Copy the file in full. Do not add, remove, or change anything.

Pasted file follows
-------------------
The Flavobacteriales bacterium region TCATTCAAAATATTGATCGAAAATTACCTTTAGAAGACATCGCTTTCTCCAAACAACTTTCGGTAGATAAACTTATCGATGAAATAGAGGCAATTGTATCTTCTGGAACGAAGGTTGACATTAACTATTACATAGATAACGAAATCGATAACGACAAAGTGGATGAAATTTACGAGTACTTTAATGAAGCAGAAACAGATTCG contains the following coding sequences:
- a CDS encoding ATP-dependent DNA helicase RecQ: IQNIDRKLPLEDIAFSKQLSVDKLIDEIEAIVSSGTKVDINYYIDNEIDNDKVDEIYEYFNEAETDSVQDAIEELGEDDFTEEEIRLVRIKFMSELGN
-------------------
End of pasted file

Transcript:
The Flavobacteriales bacterium region TCATTCAAAATATTGATCGAAAATTACCTTTAGAAGACATCGCTTTCTCCAAACAACTTTCGGTAGATAAACTTATCGATGAAATAGAGGCAATTGTATCTTCTGGAACGAAGGTTGACATTAACTATTACATAGATAACGAAATCGATAACGACAAAGTGGATGAAATTTACGAGTACTTTAATGAAGCAGAAACAGATTCG contains the following coding sequences:
- a CDS encoding ATP-dependent DNA helicase RecQ: IQNIDRKLPLEDIAFSKQLSVDKLIDEIEAIVSSGTKVDINYYIDNEIDNDKVDEIYEYFNEAETDSVQDAIEELGEDDFTEEEIRLVRIKFMSELGN